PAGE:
In a recent NPR piece, The Tricky Business Of Predicting Where Media Will Go Next, there are some fascinating details, from the implications of an Apple conference hosted in Japan in 1992, to the details of the platform models of both The Huffington Post and BuzzFeed.
In 1992, Apple hosted a conference to discuss the intersection of technology and news. Bob Kaiser, then-editor of The Washington Post was there, alongside the great and good and occasionally weird of the two industries. The letter is a treat to read, it appears that almost everything that we all take for granted now in media, sharing, editing our own content, bespoke payment models, was mentioned in the conference. The only notable omission in our current smorgasbord of media options is the opportunity to insert yourself into existing films. That would be fun, although there are video games that run along similar lines.
It is rather poignant however, as Kaiser in the NPR piece references the letter but also how the climate of success and power in 1992 at The Washington Post meant that no-one was scared enough to trial the big ideas and innovations that were necessary. To be fair, they gave it a fighting try, by launching their classified ads online however they lost ground to the Craigslists of the world.
In terms of now, the NPR piece goes on to cover the existing business models for the Huffington Post and BuzzFeed.
The Huffington Post is built on aggregation.
1) Use blogs from all over the web on any subject, elevate those blogs by putting them on the front page of the HuffPo site.
2) Curate the stream of incoming content, there is an enormous push on this, the editors are always being trained to hone and refine their particular editorial ‘voice’.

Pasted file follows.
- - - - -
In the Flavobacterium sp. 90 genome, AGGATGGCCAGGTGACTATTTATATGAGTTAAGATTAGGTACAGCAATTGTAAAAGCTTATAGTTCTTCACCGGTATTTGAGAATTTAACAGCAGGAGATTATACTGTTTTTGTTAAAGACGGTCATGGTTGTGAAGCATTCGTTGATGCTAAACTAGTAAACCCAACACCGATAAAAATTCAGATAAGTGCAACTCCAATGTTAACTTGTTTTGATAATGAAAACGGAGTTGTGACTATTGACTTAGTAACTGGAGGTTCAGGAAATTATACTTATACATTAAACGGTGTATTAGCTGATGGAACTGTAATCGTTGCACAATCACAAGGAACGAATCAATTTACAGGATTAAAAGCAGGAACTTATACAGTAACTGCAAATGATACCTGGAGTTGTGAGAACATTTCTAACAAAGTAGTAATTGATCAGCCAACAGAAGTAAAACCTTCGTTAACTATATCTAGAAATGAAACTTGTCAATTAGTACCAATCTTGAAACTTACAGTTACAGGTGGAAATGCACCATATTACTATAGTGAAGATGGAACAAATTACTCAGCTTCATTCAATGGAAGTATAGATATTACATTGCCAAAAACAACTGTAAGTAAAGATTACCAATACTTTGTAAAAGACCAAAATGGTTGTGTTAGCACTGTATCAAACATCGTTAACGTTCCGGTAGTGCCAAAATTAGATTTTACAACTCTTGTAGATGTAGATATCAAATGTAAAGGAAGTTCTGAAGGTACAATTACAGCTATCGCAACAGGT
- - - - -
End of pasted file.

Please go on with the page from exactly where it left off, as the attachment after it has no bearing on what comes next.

3) Encourage commentary (and, this is my thought, use this a metric of success?)
4) As the business grew, invest in original content.
They have been wildly successful in this endeavour as they started this at about the same time search engines were the primary means of finding the news. Buzzfeed is doing it slightly differently, they operate on the assumption that people now find news and content via social networks, which is certainly true of younger users. Apparently 60% of Buzzfeed’s users are 18-34, whereas the average Fox News viewer is 65. Buzzfeed does not have paywalls or subscriptions and they make their money through ad revenue. They are so optimised for social that their CMS has dynamic elements to it, I did ask the Buzzfeed editor, Ben Smith, to elaborate on this however no response as yet. Ah, he’s a busy man and it is a Sunday so we won’t begrudge him some peace. Rather like Reddit, the presence of an article on the front page of Buzzstream, relates directly to how shared it has been. So, whilst strictly democratic, it does almost remove the editorial role, which I think is rather sad.
As Bob Kaiser said way back in 1992:
“Successful media provide an experience, not just
bits of information…Confronted by the information glut of the modern world, I suspect even the computer-comfortable citizens of the 21st Century will still be eager to take advantage of reporters and editors who offer
to sort through the glut intelligently and seek to make sense of it for them.”